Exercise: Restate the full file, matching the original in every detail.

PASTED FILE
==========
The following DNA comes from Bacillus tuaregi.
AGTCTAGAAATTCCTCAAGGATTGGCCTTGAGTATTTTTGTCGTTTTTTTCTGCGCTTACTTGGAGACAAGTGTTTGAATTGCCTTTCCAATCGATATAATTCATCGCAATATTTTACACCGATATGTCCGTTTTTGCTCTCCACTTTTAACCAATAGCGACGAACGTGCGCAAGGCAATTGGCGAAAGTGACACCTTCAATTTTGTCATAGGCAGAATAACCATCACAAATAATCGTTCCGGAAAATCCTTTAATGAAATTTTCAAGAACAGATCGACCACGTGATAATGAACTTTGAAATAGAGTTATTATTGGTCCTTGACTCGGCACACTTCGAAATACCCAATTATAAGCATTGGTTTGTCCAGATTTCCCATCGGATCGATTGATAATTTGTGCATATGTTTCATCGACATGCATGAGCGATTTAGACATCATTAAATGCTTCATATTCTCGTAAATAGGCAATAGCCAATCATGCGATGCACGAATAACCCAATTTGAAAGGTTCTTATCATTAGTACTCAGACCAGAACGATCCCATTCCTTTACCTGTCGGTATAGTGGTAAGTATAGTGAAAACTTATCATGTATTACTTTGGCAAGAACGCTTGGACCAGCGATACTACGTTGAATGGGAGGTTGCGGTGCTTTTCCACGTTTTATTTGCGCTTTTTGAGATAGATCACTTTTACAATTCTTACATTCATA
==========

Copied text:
The following DNA comes from Bacillus tuaregi.
AGTCTAGAAATTCCTCAAGGATTGGCCTTGAGTATTTTTGTCGTTTTTTTCTGCGCTTACTTGGAGACAAGTGTTTGAATTGCCTTTCCAATCGATATAATTCATCGCAATATTTTACACCGATATGTCCGTTTTTGCTCTCCACTTTTAACCAATAGCGACGAACGTGCGCAAGGCAATTGGCGAAAGTGACACCTTCAATTTTGTCATAGGCAGAATAACCATCACAAATAATCGTTCCGGAAAATCCTTTAATGAAATTTTCAAGAACAGATCGACCACGTGATAATGAACTTTGAAATAGAGTTATTATTGGTCCTTGACTCGGCACACTTCGAAATACCCAATTATAAGCATTGGTTTGTCCAGATTTCCCATCGGATCGATTGATAATTTGTGCATATGTTTCATCGACATGCATGAGCGATTTAGACATCATTAAATGCTTCATATTCTCGTAAATAGGCAATAGCCAATCATGCGATGCACGAATAACCCAATTTGAAAGGTTCTTATCATTAGTACTCAGACCAGAACGATCCCATTCCTTTACCTGTCGGTATAGTGGTAAGTATAGTGAAAACTTATCATGTATTACTTTGGCAAGAACGCTTGGACCAGCGATACTACGTTGAATGGGAGGTTGCGGTGCTTTTCCACGTTTTATTTGCGCTTTTTGAGATAGATCACTTTTACAATTCTTACATTCATA